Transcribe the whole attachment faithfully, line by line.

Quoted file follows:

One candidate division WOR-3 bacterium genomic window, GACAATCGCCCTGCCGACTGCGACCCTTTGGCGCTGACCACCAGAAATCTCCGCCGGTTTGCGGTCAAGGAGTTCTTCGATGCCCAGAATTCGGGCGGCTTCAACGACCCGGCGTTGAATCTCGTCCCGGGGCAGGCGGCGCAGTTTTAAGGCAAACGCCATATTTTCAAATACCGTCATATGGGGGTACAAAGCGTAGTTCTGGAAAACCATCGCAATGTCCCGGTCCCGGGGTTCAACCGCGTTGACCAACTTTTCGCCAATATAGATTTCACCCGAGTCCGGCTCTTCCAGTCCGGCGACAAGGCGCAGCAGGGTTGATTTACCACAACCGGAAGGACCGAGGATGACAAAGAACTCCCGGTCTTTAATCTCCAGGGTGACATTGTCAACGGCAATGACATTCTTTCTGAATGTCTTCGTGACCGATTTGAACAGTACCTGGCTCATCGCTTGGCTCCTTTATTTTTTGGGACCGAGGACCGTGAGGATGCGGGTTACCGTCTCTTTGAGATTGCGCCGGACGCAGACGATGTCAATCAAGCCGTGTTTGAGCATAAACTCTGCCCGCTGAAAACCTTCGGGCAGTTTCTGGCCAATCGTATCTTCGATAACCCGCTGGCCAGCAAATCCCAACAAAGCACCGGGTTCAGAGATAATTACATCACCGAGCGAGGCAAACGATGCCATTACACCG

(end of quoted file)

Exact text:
One candidate division WOR-3 bacterium genomic window, GACAATCGCCCTGCCGACTGCGACCCTTTGGCGCTGACCACCAGAAATCTCCGCCGGTTTGCGGTCAAGGAGTTCTTCGATGCCCAGAATTCGGGCGGCTTCAACGACCCGGCGTTGAATCTCGTCCCGGGGCAGGCGGCGCAGTTTTAAGGCAAACGCCATATTTTCAAATACCGTCATATGGGGGTACAAAGCGTAGTTCTGGAAAACCATCGCAATGTCCCGGTCCCGGGGTTCAACCGCGTTGACCAACTTTTCGCCAATATAGATTTCACCCGAGTCCGGCTCTTCCAGTCCGGCGACAAGGCGCAGCAGGGTTGATTTACCACAACCGGAAGGACCGAGGATGACAAAGAACTCCCGGTCTTTAATCTCCAGGGTGACATTGTCAACGGCAATGACATTCTTTCTGAATGTCTTCGTGACCGATTTGAACAGTACCTGGCTCATCGCTTGGCTCCTTTATTTTTTGGGACCGAGGACCGTGAGGATGCGGGTTACCGTCTCTTTGAGATTGCGCCGGACGCAGACGATGTCAATCAAGCCGTGTTTGAGCATAAACTCTGCCCGCTGAAAACCTTCGGGCAGTTTCTGGCCAATCGTATCTTCGATAACCCGCTGGCCAGCAAATCCCAACAAAGCACCGGGTTCAGAGATAATTACATCACCGAGCGAGGCAAACGATGCCATTACACCG